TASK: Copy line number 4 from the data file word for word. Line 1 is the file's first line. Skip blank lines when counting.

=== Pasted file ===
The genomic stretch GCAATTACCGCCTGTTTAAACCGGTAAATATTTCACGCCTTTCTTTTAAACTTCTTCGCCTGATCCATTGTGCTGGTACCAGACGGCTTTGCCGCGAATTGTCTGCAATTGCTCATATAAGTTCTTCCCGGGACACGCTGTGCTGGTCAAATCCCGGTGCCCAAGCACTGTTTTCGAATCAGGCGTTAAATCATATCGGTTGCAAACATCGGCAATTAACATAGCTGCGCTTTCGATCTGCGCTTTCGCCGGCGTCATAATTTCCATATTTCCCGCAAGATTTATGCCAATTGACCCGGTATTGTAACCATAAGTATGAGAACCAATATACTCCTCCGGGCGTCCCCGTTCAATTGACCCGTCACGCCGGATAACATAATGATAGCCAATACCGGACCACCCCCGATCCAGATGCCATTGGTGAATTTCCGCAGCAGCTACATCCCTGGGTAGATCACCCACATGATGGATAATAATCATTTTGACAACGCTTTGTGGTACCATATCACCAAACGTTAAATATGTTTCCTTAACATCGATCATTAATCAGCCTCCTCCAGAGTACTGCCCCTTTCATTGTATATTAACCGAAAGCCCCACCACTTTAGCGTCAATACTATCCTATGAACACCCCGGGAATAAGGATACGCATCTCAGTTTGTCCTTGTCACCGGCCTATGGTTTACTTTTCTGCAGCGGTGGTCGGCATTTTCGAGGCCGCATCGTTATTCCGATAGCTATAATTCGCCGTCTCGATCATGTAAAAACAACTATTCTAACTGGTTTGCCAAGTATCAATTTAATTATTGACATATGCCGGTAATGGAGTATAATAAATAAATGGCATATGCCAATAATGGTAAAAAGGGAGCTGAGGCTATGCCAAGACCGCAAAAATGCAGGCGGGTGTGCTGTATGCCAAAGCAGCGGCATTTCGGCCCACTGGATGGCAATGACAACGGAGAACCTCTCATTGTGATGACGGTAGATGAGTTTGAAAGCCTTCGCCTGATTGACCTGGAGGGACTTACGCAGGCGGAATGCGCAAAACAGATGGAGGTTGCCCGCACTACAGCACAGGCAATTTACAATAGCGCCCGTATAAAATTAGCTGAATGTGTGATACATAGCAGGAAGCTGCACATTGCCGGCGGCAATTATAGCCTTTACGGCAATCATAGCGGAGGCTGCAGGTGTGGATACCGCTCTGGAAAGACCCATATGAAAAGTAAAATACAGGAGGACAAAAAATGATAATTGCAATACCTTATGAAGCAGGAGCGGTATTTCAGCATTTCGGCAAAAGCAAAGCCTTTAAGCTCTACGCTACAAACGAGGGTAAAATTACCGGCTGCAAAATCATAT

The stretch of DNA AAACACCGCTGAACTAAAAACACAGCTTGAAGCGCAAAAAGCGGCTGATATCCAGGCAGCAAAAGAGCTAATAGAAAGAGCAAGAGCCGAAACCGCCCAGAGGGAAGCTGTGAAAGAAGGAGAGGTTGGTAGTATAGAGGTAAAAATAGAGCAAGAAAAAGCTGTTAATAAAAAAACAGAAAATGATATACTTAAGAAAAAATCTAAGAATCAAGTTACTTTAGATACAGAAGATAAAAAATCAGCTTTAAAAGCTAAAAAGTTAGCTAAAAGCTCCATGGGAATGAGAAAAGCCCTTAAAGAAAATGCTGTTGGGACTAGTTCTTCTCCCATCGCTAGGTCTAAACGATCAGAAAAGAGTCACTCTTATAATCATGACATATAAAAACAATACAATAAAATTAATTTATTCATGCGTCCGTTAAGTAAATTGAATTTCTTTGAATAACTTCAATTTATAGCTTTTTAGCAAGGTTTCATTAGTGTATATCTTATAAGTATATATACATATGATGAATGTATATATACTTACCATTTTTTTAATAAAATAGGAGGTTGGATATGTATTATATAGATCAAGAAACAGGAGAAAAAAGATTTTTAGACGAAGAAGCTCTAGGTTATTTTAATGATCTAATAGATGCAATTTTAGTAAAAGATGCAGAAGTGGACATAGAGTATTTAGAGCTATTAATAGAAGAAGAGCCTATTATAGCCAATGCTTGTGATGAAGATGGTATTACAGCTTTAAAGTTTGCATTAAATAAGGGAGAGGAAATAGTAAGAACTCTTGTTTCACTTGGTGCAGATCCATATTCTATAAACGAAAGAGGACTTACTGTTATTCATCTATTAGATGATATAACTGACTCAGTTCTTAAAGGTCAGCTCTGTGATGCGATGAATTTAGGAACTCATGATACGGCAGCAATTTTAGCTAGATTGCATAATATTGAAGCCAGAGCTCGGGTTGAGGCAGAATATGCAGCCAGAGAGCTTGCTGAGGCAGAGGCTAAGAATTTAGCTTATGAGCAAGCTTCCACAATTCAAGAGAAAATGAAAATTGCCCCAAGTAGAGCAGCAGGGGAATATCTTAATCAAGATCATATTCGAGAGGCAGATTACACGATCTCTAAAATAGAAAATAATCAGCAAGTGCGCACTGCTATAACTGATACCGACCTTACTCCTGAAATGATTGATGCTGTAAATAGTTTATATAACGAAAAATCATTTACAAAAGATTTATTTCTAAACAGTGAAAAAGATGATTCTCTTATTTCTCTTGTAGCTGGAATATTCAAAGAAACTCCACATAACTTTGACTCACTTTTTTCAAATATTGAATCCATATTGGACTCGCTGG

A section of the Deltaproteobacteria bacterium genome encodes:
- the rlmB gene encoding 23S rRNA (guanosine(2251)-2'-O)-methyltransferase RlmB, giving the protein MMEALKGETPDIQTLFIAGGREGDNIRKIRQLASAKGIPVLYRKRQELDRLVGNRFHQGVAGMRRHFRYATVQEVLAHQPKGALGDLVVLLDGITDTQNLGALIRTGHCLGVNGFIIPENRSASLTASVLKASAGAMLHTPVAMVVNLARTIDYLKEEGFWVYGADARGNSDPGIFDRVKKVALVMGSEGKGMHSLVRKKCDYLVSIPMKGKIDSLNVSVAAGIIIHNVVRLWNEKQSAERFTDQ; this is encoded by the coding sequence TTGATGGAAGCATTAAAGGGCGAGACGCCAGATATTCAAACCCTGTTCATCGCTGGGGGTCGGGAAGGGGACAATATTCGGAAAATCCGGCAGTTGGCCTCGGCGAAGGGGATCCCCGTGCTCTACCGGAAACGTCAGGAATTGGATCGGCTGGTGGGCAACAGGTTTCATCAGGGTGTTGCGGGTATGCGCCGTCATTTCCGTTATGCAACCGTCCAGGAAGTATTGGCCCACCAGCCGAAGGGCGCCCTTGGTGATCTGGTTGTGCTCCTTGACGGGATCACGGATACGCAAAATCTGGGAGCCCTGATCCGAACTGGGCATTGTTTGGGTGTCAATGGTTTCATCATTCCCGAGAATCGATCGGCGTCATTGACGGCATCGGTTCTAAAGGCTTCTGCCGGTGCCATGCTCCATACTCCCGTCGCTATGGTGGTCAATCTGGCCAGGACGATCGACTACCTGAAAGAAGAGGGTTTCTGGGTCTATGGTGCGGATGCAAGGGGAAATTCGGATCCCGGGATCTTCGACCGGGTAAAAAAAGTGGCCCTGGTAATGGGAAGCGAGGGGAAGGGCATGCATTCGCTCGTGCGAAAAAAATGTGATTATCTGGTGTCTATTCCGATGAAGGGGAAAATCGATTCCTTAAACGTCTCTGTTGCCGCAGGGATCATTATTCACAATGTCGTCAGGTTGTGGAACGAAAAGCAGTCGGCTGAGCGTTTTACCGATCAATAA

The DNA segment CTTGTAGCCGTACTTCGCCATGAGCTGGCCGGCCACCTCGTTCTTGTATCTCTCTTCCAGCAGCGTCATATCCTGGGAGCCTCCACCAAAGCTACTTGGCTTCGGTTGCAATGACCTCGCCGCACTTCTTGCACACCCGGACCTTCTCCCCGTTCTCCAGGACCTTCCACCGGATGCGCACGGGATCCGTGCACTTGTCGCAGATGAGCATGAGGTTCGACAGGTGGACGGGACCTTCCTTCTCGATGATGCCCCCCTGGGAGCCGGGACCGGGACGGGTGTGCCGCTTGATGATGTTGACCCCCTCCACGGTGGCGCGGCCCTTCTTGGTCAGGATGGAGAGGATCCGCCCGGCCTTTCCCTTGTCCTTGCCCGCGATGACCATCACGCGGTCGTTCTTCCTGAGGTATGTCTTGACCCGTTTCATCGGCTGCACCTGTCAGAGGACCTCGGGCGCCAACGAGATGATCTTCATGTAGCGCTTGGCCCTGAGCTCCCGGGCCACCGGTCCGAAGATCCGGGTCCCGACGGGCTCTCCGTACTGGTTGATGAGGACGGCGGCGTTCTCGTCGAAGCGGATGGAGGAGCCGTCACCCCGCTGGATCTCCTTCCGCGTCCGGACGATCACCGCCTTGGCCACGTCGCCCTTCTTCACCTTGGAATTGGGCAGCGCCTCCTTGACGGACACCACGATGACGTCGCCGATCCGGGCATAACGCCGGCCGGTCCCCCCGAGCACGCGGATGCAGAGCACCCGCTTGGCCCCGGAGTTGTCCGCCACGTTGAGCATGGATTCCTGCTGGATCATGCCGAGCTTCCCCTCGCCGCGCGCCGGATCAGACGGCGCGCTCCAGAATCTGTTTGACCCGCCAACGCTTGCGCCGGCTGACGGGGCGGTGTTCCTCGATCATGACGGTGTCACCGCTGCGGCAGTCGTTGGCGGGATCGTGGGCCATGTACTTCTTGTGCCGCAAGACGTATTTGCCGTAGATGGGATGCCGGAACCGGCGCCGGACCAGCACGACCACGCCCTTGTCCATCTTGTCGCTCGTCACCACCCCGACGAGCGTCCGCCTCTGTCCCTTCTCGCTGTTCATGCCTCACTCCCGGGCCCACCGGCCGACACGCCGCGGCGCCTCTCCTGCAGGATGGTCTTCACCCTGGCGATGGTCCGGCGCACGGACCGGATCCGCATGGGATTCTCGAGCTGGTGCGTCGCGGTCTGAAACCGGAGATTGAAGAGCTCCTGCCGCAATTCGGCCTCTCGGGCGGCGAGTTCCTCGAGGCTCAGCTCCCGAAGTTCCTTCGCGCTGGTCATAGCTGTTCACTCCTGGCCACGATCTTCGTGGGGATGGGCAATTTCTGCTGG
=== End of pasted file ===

- the rlmB gene encoding 23S rRNA (guanosine(2251)-2'-O)-methyltransferase RlmB, giving the protein MMEALKGETPDIQTLFIAGGREGDNIRKIRQLASAKGIPVLYRKRQELDRLVGNRFHQGVAGMRRHFRYATVQEVLAHQPKGALGDLVVLLDGITDTQNLGALIRTGHCLGVNGFIIPENRSASLTASVLKASAGAMLHTPVAMVVNLARTIDYLKEEGFWVYGADARGNSDPGIFDRVKKVALVMGSEGKGMHSLVRKKCDYLVSIPMKGKIDSLNVSVAAGIIIHNVVRLWNEKQSAERFTDQ; this is encoded by the coding sequence TTGATGGAAGCATTAAAGGGCGAGACGCCAGATATTCAAACCCTGTTCATCGCTGGGGGTCGGGAAGGGGACAATATTCGGAAAATCCGGCAGTTGGCCTCGGCGAAGGGGATCCCCGTGCTCTACCGGAAACGTCAGGAATTGGATCGGCTGGTGGGCAACAGGTTTCATCAGGGTGTTGCGGGTATGCGCCGTCATTTCCGTTATGCAACCGTCCAGGAAGTATTGGCCCACCAGCCGAAGGGCGCCCTTGGTGATCTGGTTGTGCTCCTTGACGGGATCACGGATACGCAAAATCTGGGAGCCCTGATCCGAACTGGGCATTGTTTGGGTGTCAATGGTTTCATCATTCCCGAGAATCGATCGGCGTCATTGACGGCATCGGTTCTAAAGGCTTCTGCCGGTGCCATGCTCCATACTCCCGTCGCTATGGTGGTCAATCTGGCCAGGACGATCGACTACCTGAAAGAAGAGGGTTTCTGGGTCTATGGTGCGGATGCAAGGGGAAATTCGGATCCCGGGATCTTCGACCGGGTAAAAAAAGTGGCCCTGGTAATGGGAAGCGAGGGGAAGGGCATGCATTCGCTCGTGCGAAAAAAATGTGATTATCTGGTGTCTATTCCGATGAAGGGGAAAATCGATTCCTTAAACGTCTCTGTTGCCGCAGGGATCATTATTCACAATGTCGTCAGGTTGTGGAACGAAAAGCAGTCGGCTGAGCGTTTTACCGATCAATAA